April 27, 2005 @ 9:04 pm | Comment

I thought the proof of George Bush’s terror strategy was the fact that, since 9/11, there has been not a single foreign-sponsored terrorist attack on American soil. Which makes Bush (1 attack) less successful than Clinton, and every administration since Pearl Harbour.

April 27, 2005 @ 10:14 pm | Comment

Oops, there was the FIRST attack on the WTC, so it’s not quite as I described.

April 27, 2005 @ 10:17 pm | Comment

There is NO such thing as an invulnerable target to a “trained terroist” We could and should do better but we can see in the example of Israel with their competent secuity apparatus and armed soldiers everywhere, that even they are vulnerable. (Though the wall/fence seems to have helped quite a bit in reducing attacks prior to Arafats death.)
Lets say the US was to abandon Israel, withdraw from Iraq , Saudi Arabia, etc etc, indeed become a non entity in the world..would we be less hated then? Would Usama still want to destroy us?
Would appeasment work?
( I am NOT suggesting YOU are saying that is what we should do, I am curious as to what YOU would do in regards to our relationship with the Arab/Muslim world.(.Yes, i know, most Muslims are not Arab).

April 27, 2005 @ 10:41 pm | Comment

Think Andrae is right, though cynical. Since all those terrorists are buissy going to Irak, they don’t have time to vistit the US.

April 28, 2005 @ 2:07 am | Comment

RMH, I am strongly opposed to appeasement of any kind. That’s why we should have focused on OBL and never given him the breaks that allowed him to slip away. In the case of iraq, there would have been no appeasement if we had never invaded — since there were absolutely zero weapons and zero threat, there was aboslutely nothing to appease! Sadly, at this point if we left it would be an act of appeasement, hecause we would be leaving the Iraqi people under a terrible threat in part created by our bungled invasion, the bloodthirsty and intolerable insurgency. So we can’t just pick up and leave, and we can’t just stop defending Israel, an essential strategic ally (though we shouldn’t always cave tho their whims). Im regard to your theoretical question of whether OBL would still seek to destroy us if we did pull out and stopped supporting Israel, I would say probably. He could claim his goals were achieved, he could claim victory. Of course this is absurd as it will never happen. We aren’t leaving the Middle East anytime soon, though if we did, it would not, as you say, tutrn us into a “non-entity.” We are plenty strong and have plenty of influence around the world without being in Iraq or Saudi Arabia.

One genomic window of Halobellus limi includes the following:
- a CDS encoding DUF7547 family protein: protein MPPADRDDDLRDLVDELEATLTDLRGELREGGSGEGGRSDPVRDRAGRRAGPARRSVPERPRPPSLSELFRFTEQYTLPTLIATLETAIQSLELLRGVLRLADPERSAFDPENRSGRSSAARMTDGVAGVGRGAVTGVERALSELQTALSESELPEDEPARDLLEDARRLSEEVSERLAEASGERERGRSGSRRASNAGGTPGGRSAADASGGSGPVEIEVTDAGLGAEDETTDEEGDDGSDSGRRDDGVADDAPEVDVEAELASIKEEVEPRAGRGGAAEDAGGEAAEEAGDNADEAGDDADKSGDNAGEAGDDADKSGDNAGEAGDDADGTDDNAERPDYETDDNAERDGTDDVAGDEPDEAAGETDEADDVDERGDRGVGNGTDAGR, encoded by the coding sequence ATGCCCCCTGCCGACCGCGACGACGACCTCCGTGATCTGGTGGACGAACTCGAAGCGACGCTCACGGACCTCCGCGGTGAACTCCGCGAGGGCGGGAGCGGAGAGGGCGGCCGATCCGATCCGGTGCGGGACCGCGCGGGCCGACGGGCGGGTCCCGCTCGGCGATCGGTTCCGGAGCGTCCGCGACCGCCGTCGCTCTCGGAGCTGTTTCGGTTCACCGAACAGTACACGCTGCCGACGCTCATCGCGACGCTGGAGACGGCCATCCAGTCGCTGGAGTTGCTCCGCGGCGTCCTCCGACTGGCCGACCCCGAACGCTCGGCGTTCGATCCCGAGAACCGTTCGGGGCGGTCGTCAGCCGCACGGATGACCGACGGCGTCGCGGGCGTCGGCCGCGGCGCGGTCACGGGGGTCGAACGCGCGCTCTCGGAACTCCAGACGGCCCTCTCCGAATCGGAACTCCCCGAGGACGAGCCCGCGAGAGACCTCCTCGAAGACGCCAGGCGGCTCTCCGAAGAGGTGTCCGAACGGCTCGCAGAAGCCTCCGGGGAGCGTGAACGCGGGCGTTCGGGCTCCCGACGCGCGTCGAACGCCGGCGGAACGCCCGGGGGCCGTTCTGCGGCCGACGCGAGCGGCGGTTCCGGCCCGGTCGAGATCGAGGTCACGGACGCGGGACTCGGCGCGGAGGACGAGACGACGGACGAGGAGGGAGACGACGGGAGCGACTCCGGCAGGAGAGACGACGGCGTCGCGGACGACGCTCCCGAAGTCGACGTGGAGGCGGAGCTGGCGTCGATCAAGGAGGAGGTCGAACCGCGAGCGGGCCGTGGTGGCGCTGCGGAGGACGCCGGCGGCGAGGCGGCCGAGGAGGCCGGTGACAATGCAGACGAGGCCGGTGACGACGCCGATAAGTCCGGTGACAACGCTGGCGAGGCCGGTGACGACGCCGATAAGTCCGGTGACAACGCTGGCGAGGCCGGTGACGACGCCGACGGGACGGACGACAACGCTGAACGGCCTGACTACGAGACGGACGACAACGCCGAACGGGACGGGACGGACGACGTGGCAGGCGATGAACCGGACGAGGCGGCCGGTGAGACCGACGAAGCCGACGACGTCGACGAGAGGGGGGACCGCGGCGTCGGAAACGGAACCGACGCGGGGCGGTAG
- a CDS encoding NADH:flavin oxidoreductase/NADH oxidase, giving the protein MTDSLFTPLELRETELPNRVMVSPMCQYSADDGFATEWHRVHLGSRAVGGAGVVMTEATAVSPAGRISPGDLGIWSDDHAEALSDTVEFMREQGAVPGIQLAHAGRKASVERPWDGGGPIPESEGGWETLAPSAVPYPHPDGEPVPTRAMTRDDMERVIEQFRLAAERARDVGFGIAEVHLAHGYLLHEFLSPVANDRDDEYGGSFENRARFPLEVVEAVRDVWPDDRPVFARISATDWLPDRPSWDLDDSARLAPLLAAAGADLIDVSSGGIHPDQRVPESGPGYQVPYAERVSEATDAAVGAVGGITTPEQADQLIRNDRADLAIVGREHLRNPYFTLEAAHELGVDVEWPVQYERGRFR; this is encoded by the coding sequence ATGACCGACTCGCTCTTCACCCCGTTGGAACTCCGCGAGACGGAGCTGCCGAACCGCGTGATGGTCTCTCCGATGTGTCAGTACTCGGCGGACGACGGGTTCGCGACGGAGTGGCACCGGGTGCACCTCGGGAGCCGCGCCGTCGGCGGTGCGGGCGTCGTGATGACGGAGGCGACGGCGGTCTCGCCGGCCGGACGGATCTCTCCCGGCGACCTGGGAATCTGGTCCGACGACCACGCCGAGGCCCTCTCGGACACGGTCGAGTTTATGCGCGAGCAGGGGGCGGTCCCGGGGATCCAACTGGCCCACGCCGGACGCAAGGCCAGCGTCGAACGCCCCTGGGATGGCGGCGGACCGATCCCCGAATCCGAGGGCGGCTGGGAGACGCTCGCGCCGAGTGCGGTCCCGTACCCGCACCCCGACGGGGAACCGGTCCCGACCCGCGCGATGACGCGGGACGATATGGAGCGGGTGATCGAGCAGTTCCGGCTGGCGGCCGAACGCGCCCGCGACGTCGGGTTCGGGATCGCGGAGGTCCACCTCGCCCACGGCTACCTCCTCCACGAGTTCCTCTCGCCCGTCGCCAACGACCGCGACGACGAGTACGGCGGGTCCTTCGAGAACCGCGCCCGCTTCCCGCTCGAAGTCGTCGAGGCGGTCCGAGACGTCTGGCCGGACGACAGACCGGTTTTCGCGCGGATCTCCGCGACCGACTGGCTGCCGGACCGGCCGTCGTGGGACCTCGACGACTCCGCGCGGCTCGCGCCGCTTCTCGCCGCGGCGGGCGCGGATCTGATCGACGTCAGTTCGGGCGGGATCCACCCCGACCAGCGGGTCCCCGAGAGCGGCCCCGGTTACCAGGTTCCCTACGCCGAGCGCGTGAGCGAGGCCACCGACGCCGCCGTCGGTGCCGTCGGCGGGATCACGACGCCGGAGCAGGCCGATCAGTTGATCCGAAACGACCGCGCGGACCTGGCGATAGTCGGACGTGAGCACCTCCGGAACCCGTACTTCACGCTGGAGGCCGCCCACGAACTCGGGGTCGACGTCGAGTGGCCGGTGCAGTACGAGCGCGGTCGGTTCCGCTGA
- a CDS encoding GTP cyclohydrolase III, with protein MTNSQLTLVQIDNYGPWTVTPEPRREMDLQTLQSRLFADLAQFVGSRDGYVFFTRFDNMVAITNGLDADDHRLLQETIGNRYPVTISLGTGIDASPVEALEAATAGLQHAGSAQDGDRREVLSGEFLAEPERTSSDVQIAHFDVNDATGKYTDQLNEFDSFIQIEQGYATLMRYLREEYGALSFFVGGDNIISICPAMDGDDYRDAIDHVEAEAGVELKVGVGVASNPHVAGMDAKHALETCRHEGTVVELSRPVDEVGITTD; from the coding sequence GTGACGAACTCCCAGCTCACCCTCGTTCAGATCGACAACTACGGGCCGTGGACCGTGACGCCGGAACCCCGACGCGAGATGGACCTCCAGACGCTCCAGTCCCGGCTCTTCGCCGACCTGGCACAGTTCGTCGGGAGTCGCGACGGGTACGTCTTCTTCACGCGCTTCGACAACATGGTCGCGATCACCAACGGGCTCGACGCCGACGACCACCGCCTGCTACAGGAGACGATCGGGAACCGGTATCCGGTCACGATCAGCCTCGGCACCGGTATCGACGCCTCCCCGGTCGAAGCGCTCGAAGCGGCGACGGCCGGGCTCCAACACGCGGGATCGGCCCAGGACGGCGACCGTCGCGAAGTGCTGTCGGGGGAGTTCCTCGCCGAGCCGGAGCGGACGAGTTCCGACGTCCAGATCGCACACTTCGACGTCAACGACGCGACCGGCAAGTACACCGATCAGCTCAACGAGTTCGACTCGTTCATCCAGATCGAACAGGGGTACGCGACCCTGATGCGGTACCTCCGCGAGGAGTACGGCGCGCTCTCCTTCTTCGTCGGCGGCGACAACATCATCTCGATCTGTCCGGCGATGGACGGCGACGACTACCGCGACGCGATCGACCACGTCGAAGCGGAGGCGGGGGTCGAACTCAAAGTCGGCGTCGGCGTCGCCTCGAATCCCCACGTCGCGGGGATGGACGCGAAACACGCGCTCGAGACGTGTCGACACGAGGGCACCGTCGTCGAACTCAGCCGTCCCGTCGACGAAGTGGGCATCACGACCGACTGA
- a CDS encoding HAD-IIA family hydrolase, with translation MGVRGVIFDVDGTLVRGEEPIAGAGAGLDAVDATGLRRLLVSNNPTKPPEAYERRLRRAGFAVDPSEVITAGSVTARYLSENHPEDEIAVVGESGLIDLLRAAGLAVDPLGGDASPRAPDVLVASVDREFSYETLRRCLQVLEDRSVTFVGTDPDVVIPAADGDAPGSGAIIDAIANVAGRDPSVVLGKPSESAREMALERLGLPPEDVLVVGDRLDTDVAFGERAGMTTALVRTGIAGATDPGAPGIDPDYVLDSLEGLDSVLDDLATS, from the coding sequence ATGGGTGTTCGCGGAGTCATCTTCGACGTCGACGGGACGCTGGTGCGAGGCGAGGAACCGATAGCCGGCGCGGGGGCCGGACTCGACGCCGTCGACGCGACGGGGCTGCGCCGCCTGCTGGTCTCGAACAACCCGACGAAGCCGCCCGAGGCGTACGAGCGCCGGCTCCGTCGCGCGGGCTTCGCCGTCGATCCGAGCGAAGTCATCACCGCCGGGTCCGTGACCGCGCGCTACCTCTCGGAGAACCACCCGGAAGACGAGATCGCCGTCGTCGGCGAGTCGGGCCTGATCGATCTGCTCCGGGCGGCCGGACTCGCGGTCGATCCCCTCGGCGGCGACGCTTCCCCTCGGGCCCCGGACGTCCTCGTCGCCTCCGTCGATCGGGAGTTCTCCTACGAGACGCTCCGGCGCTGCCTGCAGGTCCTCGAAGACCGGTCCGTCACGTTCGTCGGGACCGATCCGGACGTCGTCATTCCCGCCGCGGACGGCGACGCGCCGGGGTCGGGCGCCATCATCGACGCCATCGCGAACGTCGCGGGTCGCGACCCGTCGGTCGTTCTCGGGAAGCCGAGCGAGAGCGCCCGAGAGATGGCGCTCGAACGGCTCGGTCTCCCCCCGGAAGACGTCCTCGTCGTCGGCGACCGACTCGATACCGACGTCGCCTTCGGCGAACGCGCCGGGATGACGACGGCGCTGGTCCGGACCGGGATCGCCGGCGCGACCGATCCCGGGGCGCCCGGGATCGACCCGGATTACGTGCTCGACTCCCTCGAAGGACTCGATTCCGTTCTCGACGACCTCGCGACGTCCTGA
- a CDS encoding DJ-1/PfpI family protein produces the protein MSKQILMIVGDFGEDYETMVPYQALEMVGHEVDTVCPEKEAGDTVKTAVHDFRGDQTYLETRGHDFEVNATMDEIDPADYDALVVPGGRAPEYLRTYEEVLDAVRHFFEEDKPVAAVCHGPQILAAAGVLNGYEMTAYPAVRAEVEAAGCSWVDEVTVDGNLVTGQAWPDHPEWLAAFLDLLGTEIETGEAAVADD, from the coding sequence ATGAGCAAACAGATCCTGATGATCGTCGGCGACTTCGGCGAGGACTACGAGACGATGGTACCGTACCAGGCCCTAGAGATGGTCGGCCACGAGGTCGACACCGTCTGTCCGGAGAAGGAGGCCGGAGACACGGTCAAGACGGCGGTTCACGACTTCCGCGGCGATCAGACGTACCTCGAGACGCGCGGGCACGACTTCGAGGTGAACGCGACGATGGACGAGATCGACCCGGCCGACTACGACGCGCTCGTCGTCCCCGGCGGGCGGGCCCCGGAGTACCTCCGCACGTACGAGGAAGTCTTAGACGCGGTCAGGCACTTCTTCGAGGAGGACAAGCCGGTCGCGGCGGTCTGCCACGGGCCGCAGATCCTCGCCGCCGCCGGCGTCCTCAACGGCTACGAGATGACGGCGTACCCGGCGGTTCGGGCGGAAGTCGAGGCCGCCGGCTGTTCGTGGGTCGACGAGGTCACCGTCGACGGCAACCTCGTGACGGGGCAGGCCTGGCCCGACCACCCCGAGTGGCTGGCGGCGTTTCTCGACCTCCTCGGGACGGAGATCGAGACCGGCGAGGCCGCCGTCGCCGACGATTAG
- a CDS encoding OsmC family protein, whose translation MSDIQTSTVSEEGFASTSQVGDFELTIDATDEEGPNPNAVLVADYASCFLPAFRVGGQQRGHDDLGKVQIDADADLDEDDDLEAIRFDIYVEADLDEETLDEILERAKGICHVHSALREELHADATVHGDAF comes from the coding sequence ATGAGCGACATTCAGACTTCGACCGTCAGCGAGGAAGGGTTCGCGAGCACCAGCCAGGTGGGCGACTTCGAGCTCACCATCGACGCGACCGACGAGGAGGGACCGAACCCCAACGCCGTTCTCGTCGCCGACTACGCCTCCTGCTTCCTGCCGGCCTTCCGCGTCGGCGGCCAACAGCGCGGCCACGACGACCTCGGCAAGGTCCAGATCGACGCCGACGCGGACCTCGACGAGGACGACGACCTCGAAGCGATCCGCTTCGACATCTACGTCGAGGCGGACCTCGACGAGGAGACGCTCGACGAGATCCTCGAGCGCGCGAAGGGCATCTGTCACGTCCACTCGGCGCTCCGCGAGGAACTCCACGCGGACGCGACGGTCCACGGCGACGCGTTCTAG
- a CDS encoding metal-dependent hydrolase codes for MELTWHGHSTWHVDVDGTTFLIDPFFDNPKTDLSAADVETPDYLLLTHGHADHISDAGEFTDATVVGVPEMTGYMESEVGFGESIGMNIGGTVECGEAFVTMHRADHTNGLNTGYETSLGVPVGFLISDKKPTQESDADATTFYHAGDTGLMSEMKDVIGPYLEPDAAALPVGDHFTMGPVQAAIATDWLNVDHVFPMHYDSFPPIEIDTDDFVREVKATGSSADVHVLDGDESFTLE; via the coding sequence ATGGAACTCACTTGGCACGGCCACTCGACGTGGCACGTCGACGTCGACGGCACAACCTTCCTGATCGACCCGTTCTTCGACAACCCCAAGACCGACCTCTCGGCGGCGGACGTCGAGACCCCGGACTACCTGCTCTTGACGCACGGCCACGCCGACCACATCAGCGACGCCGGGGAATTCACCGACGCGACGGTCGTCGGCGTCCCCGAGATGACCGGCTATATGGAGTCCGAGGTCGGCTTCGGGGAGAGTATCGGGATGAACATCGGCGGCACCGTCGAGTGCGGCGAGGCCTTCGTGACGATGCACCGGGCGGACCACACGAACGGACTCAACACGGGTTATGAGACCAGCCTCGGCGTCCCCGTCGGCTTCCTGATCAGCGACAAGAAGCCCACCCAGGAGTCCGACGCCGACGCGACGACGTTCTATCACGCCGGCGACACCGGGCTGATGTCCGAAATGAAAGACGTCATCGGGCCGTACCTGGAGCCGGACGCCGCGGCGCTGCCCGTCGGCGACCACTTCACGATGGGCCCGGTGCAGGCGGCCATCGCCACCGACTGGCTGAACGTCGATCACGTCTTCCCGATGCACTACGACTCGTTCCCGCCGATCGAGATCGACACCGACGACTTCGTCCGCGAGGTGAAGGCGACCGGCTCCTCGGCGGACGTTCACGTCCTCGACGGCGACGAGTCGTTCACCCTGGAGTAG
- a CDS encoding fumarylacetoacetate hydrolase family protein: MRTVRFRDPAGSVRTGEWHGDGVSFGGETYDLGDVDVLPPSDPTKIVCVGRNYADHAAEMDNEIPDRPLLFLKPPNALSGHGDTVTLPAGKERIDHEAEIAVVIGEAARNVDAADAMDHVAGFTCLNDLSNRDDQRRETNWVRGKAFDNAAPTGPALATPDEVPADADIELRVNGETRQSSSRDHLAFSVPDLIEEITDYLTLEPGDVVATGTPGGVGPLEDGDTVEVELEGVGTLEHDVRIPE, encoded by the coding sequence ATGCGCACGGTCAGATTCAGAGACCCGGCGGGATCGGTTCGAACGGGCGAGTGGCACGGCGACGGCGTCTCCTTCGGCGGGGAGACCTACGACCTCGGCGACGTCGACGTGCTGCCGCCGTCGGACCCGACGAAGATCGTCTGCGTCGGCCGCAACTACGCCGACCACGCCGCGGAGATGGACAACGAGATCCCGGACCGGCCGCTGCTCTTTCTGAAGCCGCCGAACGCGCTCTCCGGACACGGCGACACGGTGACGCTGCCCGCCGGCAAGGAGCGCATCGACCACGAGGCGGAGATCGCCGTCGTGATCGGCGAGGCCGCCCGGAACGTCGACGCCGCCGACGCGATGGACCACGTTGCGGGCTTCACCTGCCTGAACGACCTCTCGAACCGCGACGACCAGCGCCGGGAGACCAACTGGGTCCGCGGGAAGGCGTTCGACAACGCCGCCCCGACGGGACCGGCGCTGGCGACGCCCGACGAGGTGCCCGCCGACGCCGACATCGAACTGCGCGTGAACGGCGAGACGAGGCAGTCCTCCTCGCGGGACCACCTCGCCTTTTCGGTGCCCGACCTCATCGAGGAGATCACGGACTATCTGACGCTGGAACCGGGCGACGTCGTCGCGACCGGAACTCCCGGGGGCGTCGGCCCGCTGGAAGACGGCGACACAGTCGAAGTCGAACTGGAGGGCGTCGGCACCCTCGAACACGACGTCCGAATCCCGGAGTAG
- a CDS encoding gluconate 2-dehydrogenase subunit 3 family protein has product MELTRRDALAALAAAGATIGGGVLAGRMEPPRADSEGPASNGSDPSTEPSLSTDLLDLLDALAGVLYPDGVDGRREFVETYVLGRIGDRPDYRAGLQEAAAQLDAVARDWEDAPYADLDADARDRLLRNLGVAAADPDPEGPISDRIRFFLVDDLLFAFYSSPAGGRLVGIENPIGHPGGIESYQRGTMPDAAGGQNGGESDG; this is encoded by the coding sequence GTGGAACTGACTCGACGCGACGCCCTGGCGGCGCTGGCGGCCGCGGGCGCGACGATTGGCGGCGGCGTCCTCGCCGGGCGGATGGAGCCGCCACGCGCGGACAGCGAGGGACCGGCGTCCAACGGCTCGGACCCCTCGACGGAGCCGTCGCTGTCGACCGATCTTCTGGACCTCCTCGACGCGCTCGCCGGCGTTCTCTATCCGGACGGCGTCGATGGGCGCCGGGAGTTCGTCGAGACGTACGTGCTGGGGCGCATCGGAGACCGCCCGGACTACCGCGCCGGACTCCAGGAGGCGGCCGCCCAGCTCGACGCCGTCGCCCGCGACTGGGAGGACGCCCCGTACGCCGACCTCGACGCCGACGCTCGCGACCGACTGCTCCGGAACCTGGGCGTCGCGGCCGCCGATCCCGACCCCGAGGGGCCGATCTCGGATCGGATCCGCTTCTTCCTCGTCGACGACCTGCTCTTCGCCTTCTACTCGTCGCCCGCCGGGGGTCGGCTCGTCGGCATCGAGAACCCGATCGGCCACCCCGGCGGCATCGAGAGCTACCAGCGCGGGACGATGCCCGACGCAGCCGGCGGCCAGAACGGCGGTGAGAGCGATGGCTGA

April 28, 2005 @ 8:32 am | Comment

“Osama nuked half the urban centers in America, we’d still say we were winning”

No, no, no – you have it all wrong.

If Osama nuked half the world, we’d call him *Desperate* 🙂


April 28, 2005 @ 10:46 pm | Comment

More appropriately Richard, BushCo. lies. It is nothing to them to claim “winning the war on terrorism” even while untrue.

April 28, 2005 @ 11:32 pm | Comment

The problem here is not so much “doublespeak” as a dispute in statistical methodology. Counter-terrorism analysts have often insisted on a narrow definition of that term that excludes most attacks by insurgents or criminal groups. Force protection and Embassy security analysts, however, have an inclusive view that lumps virtually every form of violence by non-military groups as terrorism. The state department report alluded to appears to be inclusive. I have not reviewed this latest edition, but past editions would list virtually every guerrilla attack in Latin America that targeted foreign nationals or interests, even when such actions were obviously not meant to elicit a response from the United States, and in some cases arose from such mundane causes as labor unrest. Perhaps this is more of a case of Bureauspeak. Then again, you have to remember that the real end users of this report are embassy security personnel, not policy wonks or military counterterrorism personnel.

April 29, 2005 @ 1:25 am | Comment

TonyB, great link!! Desperate indeed.

Lirelou, thanks for the as-always intelligent perspective. It would have been less suspicious if the Bush people themselves weren’t so evasive about what’s actually going on in their so-called WOT. As you probably know,, when an annual government report on terrorism recently reported that terrorism had increased, not decreased (as originally and errorneously reported) the Bushies implemented a simple and foolproof solution: they ordered there be no more annual report. Creative.

April 29, 2005 @ 7:53 am | Comment

From today’s news, seriously:

“We see these attacks as another desperate attempt by the terrorists to discredit the newly formed Iraqi government,” U.S. military spokesman James Drake said in a statement. He confirmed several car bombings took place in the capital, without giving their location or casualties.

April 29, 2005 @ 1:14 pm | Comment